Protection conversations amid Covid - Our Head of Proposition, Sarah Moore, talks about how appealing to emotion could change the protection conversation.
Appealing to emotion instead of logic makes protection conversations much easier, particularly during a pandemic, says Sarah Moore
Talking is one thing we've been doing a lot of over the past year. We haven't been able to do much else. If we're all such practised conversationalists, why do we continue to struggle to make the value of protection understood?
The conversation for those of us working in protection, broadly speaking, never changes. A client needs it but doesn't want it. Yet right now, when financial stability and quality of life is all we can think about, advisers still find protection conversations hard.
The biggest challenge advisers trying to sell protection face is knowing how to make the transition between logic and emotion. Advisers arranging mortgages for residential clients possibly have an easier time, because there is generally an emotional reaction to a house - people fall in love with their dream home and the link between the bricks and mortar and keeping the family financially safe in that house is clear.
Advisers arranging lending for buy-to-let landlords or property developers, or giving investment advice, have a much tougher time - these clients are only thinking about financial investment, not an emotional one.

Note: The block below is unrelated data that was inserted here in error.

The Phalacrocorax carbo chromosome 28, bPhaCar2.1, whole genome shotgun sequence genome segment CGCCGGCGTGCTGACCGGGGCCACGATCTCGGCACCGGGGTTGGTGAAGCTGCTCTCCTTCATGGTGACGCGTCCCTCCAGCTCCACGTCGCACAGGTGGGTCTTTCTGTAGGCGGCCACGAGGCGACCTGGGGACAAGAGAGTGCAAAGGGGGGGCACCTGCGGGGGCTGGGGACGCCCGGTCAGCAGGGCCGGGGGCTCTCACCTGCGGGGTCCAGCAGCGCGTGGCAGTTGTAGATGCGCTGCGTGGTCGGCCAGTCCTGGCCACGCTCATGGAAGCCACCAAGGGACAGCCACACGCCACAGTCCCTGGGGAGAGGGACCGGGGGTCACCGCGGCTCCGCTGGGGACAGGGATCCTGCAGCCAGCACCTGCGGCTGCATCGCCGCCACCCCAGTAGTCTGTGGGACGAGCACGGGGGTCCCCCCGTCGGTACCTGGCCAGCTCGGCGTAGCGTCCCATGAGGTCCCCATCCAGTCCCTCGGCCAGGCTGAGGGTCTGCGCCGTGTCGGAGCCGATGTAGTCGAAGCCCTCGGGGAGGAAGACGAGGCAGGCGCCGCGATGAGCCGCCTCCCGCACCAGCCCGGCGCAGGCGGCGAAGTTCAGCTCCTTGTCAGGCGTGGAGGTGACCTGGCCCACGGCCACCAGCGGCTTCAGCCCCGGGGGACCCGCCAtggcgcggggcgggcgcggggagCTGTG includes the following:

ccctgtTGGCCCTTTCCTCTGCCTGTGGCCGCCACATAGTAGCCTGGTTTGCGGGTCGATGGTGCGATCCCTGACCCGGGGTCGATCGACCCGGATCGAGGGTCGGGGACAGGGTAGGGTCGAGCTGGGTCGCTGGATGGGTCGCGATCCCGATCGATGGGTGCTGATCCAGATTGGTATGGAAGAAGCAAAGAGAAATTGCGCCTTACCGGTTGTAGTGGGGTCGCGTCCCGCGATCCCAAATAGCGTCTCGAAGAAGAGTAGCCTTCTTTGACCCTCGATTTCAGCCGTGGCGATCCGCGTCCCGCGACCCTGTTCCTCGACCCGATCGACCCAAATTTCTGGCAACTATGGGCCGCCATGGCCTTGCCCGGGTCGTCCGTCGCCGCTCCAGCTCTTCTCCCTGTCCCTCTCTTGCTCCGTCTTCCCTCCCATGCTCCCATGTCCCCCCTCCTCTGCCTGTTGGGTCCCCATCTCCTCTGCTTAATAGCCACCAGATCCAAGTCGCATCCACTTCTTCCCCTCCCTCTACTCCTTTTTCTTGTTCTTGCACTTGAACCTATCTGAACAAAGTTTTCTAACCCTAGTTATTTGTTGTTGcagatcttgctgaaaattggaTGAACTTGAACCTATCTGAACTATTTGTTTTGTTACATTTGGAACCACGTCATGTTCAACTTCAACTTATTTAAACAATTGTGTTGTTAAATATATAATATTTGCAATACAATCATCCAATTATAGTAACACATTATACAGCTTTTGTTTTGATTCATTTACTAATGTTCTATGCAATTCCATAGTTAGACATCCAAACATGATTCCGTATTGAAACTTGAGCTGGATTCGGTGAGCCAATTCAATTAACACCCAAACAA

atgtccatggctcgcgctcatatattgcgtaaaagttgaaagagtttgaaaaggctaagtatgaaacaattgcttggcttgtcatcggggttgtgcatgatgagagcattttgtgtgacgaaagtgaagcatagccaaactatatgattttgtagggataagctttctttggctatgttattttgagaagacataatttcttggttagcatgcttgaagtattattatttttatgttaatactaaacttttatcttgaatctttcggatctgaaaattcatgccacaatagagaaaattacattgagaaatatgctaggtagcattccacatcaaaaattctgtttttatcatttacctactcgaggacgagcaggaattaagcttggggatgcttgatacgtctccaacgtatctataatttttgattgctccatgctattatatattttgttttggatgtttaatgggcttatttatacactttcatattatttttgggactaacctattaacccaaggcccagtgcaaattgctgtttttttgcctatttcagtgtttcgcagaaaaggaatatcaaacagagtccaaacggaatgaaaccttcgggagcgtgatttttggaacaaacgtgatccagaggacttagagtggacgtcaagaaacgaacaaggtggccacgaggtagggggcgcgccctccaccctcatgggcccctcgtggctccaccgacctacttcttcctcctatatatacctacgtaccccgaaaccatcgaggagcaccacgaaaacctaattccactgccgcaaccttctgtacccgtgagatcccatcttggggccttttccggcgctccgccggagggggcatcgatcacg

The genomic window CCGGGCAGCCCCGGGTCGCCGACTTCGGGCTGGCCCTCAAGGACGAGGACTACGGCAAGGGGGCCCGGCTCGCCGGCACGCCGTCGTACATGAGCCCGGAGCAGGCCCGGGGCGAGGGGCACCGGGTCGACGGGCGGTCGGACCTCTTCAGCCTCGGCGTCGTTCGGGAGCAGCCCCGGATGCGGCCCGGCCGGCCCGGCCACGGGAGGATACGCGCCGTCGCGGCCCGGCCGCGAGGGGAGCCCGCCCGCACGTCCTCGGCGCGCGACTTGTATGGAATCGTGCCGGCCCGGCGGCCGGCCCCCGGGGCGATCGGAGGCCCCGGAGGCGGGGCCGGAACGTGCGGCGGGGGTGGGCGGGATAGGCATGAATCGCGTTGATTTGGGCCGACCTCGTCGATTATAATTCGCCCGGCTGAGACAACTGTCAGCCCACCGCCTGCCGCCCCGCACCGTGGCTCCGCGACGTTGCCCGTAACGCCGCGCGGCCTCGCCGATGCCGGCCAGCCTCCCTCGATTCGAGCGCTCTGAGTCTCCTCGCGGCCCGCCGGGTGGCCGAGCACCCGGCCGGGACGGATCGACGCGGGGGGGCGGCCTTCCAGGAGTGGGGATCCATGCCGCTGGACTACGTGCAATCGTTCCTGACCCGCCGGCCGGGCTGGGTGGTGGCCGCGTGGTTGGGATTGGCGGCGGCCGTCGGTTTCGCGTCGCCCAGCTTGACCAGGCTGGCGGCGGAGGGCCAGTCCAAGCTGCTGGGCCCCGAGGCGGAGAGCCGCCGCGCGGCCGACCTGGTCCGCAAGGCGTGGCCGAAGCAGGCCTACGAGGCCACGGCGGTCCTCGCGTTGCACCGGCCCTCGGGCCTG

Usually, when meeting people we don't know well, there is comfort in initial small talk but that tends not to happen on a video call. You don't make, or accept, a cup of tea or check out family photos on the walls. It's so much harder to start with the pleasantries when asking, 'can you hear me ok?' and hoping that the dog isn't going to start barking in the next room, so we get straight down to business.
And how do you take social cues from a client's body language when you can only see their face in a little square? Much of our reading of body language, when done in the same room as people, is subconscious or unconscious but a video call does not impart these physical tells.
Zoom is a chore, Teams is terrible and our social norms are gone. We don't feel relaxed in our familiar environments - and no-one enjoys a conversation when they're feeling uncomfortable.
For good conversations to take place, all parties must commit to genuinely listening. Invite your client to first make themselves a cuppa and get comfy. Allow time to chat, gather information about your client, ask how their lockdown has been and you're likely to discover what's important to them without appearing to be running through a protection checklist.
Agree how long the conversation might take and don't allow your brain to leap ahead to 'this is what I'm going to say when she stops talking' because as soon as you think that, you've stopped listening. It's game over.
A conversation is a talk between two or more people in which thoughts, feelings and ideas are expressed, questions are asked and answered, or news and information is exchanged but what happens when there isn't an exchange? There isn't any reciprocal listening? The relationship doesn't progress. If you can't listen for 30 minutes or an hour, how can a client trust you to have really taken on board what's important to them?